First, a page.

As Estha stirred the thick jam he thought Two Thoughts, and the Two Thoughts he thought were these:
(a) Anything can happen to Anyone. And
(b) It’s best to be prepared.
When we were children, before she entered the nursing home, my great-grandmother, a nonagenarian, used to tell stories of the untimely deaths of people from her distant past. Driving past a hill with a crater missing from its side like a bite taken from a giant apple, she remembered a friend who had fallen into the middle of it during a picnic in her youth. He had broken his leg and died—of shock presumably—before he could be rescued. More than once she told us about her cousin Chris, who drowned on his 16th birthday trying to save a woman’s hat. He was only the second person to have drowned in the vast man-made Waranga Basin. The basin held water diverted from the Goulburn River, and carried it through a network of snaking channels to irrigate farms throughout the state of Victoria.
In dealing with evaporation and seepage losses it is much safer to be guided by measurements of actual losses per unit area of channel bed on some existing work in like conditions, and to compute there from the whole loss to be anticipated, than to assume without observation or computation any percentage as being applicable to the proposed system of channels.
My brother, our cousin and I drove into the small town of Rushworth midmorning on the second day of 1993. Nick Cave’s album The Good Son was playing on Grant’s car stereo. Grant, who at 25 was seven years older than me, had given me the tape to make up for taking my place at the concert the month before. The tail-end topic of conversation was the car accident that the two of us had been in years earlier. He described to our cousin Andrew his phone call to Mum, his voice sped up for comic effect: ‘Hi, Mum. I’ve had an accident! Dani’s in a coma! Bye.’
Amber glass from a full slab of Victoria Bitter stubbies in the backseat had shattered over my face, and I had been knocked unconscious. For years afterwards, the sight of me in the hospital covered in blood and glass became a kind of family lore, retold by everyone—Dad had described my face as a bloodied pulp—but the only memory that I retained was that of Grant sobbing in Mum’s arms as I was wheeled in for a brain scan.
My injuries had turned out to be superficial. Andrew joked: ‘Lucky you didn’t kill her. Ronda loves her kids.’
The next song began.
In much of the Mallee country runnels of the same volume and velocity would in a few hours erode deep gullies. Of course, the earths are of different origin; the mountain coating being rock decomposed in situ, while the Mallee soil is deposited water borne material.
The three of us went for a swim in the channel out the other side of town. All together we jumped from Fraser’s Bridge on Stanhope Road into the fast current below, which propelled us a little downstream before we could cut across, get out and jump again. The channel originated upstream at the Waranga Basin and meandered some 200-odd kilometres to the Mallee town of Wycheproof, where we had spent the early years of my childhood. As children, my brothers and sister and I had swum in the channel at the other end, fishing hairy freshwater mussels from under our feet and turfing them out onto dry banks made muddy by our splashing.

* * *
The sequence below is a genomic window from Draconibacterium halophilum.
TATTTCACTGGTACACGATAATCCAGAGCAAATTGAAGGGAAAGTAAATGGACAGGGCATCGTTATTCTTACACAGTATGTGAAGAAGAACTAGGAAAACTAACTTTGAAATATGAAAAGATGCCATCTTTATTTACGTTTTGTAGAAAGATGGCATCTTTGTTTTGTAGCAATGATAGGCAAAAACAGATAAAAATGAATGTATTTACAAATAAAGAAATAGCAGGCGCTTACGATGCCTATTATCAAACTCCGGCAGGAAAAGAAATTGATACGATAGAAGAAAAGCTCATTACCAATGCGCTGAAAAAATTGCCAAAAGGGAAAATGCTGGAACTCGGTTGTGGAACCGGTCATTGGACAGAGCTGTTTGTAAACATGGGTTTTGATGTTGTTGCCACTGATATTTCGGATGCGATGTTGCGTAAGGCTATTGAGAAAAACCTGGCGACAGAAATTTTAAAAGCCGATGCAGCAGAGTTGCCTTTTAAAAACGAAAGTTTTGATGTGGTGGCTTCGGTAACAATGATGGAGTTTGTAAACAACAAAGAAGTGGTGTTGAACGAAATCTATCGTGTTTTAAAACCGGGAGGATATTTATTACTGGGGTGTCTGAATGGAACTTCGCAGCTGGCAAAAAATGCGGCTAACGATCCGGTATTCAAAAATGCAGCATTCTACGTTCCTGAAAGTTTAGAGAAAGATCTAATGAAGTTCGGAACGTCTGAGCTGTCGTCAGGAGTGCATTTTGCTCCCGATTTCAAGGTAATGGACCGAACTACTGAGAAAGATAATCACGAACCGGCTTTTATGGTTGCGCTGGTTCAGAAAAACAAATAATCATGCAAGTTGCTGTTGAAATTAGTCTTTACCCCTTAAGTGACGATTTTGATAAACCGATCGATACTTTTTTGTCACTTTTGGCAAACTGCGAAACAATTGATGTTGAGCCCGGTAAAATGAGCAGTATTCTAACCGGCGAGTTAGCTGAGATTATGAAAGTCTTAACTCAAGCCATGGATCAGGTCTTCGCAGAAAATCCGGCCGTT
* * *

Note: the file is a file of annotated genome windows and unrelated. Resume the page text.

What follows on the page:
Weeks later I returned to Bushy’s, the 38 acres on the corner of Stanhope and Middle Road where my parents had been building a mudbrick house. I walked around and took photos with my dad’s SLR camera. The land had been successively passed down on my mother’s side since our Scottish forebears had settled it in the 1850s. The pair of shacks that those ancestors had built by hand still stood. It was at the back of these, in the remains of the old garden, that we had sat talking before we left to go swimming for the second time.
The beginning and the end of the conversation are lost. It may as well have begun with Grant declaring casually, ‘I’m never going to die!’ and Andrew’s guffaw and retort: ‘Did you hear that, Uncle Bob? Grant’s never going to die!’ Dad said that when he died, he would like to be stuffed by a taxidermist in an upright position. He strolled over to lean on the old wooden mantelpiece in the kitchen at the back of the house and modelled his desired pose, cigarette in one hand, Melbourne Bitter can in the other. I rolled my eyes. My mother laughed. ‘Who do you think would have you?’
‘I’d have you, Uncle Bob,’ said Andrew.
Grant said that when he died he would like to be buried there, at Bushy’s. When I developed the black-and-white photos at school, I saw that I had accidentally placed the negative backwards, so that the grainy print, full of shadows, was a mirror image of where we had gathered before the swim, not a true representation.
As the channel became smaller, the proportion of loss to supply would increase until a loss would be found which in the given length would absorb the whole supply. The loss of one-tenth of a foot is assumed for purposes of illustration only; but losses as high as this have actually been measured during hot weather in the northern parts of Victoria.
I had never been to the part of the channel that Dad drove us to. A small waterfall effect was artificially created by a metal bar set across the width of the waterway, like one shallow step leading downwards to a lower level beneath which the brown water roiled, raged and churned in on itself in knots yellowed at the edges, snapping, snarling and rumbling like a pack of dogs at one another’s throats. Though I was first out of the back of the ute, where I had travelled with Grant and the dog, Rex, I stopped short at the roaring spectacle of the water. Instead of jumping straight in as intended, I sat down on the edge, sticking my legs into the hard-downward flow of the fall to wait for the others.